Cornelius Cardew composed pieces for each of the first seven paragraphs of The Great Learning by Confucius (translated into English by Ezra Pound). The book, compiled by Confucius and his pupils between the 5th and 2nd centuries BCE, expounds the philosopher’s social teaching. Cardew dedicated the cycle to the London-based Scratch Orchestra, which he had cofounded. Apart from musicians, the Orchestra consisted of actors, dancers, visual artists, and persons with no regular involvement in any discipline of art. TheGreat Learning score takes into account the unique make-up of that ensemble.
Paragraph 2, for singers and drummers, notates five vocal lines, the first of which already comprises the complete text, which means that the text is repeated five times. Each line consists of five measures with notated pitches, while note values depend on performers’ breathing but are also coordinated with rhythmic patterns. The drummers play through twenty-six rhythms, in any order each chooses, each measure corresponding to one such pattern, while the last one is played after the singing has ended. Paragraph 7, for unaccompanied singers, is notated as 24 lines, each sung on a single breath a specified number of times, which means that every singer sings at her or his own tempo. Each singer independently chooses a pitch to begin, and the following pitches (on which the other lines are then sung) are selected from among those sung at the given moment by the other performers.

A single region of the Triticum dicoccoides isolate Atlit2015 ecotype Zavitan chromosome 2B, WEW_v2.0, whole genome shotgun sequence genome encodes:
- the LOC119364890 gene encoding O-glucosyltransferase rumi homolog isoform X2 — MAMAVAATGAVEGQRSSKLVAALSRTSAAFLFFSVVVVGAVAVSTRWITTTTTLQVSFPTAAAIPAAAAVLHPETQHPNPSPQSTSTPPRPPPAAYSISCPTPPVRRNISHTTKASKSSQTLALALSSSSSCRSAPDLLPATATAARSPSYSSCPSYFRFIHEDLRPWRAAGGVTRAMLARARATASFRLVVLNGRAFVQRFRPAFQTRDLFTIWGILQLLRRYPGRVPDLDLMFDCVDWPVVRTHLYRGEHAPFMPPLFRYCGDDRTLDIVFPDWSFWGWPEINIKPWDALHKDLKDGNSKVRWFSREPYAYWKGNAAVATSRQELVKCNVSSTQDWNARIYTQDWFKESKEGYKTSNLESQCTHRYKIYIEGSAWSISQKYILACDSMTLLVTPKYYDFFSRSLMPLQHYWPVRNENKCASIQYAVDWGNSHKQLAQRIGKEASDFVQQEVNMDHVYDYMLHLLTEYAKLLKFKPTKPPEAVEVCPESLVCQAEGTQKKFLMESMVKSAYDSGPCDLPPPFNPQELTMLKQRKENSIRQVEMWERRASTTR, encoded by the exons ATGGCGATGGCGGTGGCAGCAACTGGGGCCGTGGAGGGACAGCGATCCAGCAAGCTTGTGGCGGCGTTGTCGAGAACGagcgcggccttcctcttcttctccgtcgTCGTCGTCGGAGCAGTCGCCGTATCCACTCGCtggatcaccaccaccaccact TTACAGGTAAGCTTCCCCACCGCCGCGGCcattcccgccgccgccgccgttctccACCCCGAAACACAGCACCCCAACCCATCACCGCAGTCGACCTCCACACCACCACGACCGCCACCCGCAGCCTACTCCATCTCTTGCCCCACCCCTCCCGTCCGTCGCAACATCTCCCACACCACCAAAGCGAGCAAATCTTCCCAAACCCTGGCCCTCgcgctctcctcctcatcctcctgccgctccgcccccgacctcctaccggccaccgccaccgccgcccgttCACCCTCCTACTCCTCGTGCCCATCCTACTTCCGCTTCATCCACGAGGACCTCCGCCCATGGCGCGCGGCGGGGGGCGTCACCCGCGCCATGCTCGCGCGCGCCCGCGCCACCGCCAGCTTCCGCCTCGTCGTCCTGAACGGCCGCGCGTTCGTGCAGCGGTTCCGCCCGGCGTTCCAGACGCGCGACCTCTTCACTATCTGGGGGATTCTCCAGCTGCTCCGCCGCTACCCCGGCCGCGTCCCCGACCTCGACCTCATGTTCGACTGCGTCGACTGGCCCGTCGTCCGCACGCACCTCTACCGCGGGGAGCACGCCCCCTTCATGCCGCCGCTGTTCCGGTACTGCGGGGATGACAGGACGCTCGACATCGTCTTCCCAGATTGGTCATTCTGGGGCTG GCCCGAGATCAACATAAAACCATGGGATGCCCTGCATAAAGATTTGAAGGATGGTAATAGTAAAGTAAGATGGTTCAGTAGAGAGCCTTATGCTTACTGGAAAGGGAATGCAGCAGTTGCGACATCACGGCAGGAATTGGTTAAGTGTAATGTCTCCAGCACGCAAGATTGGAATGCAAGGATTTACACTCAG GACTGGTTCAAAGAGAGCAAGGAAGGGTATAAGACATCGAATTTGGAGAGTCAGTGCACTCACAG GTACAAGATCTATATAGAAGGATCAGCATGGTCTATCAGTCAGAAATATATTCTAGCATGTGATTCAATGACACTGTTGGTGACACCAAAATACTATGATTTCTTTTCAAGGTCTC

Compiled by Adam Suprynowicz